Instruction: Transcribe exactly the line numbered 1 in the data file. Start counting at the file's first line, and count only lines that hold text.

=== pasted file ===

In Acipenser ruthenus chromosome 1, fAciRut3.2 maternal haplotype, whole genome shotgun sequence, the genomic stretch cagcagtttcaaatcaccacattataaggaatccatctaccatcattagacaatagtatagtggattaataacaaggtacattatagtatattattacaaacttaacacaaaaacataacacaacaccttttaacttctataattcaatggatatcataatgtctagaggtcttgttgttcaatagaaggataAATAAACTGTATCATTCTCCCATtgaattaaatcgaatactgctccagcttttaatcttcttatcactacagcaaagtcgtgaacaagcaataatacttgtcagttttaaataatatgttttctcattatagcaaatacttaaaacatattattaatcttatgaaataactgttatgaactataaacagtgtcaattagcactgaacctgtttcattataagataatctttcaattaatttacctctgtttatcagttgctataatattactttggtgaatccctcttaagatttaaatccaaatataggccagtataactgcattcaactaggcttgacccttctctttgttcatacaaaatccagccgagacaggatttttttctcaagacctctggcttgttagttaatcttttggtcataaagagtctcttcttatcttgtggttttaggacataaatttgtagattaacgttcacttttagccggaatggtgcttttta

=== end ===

In Acipenser ruthenus chromosome 1, fAciRut3.2 maternal haplotype, whole genome shotgun sequence, the genomic stretch cagcagtttcaaatcaccacattataaggaatccatctaccatcattagacaatagtatagtggattaataacaaggtacattatagtatattattacaaacttaacacaaaaacataacacaacaccttttaacttctataattcaatggatatcataatgtctagaggtcttgttgttcaatagaaggataAATAAACTGTATCATTCTCCCATtgaattaaatcgaatactgctccagcttttaatcttcttatcactacagcaaagtcgtgaacaagcaataatacttgtcagttttaaataatatgttttctcattatagcaaatacttaaaacatattattaatcttatgaaataactgttatgaactataaacagtgtcaattagcactgaacctgtttcattataagataatctttcaattaatttacctctgtttatcagttgctataatattactttggtgaatccctcttaagatttaaatccaaatataggccagtataactgcattcaactaggcttgacccttctctttgttcatacaaaatccagccgagacaggatttttttctcaagacctctggcttgttagttaatcttttggtcataaagagtctcttcttatcttgtggttttaggacataaatttgtagattaacgttcacttttagccggaatggtgcttttta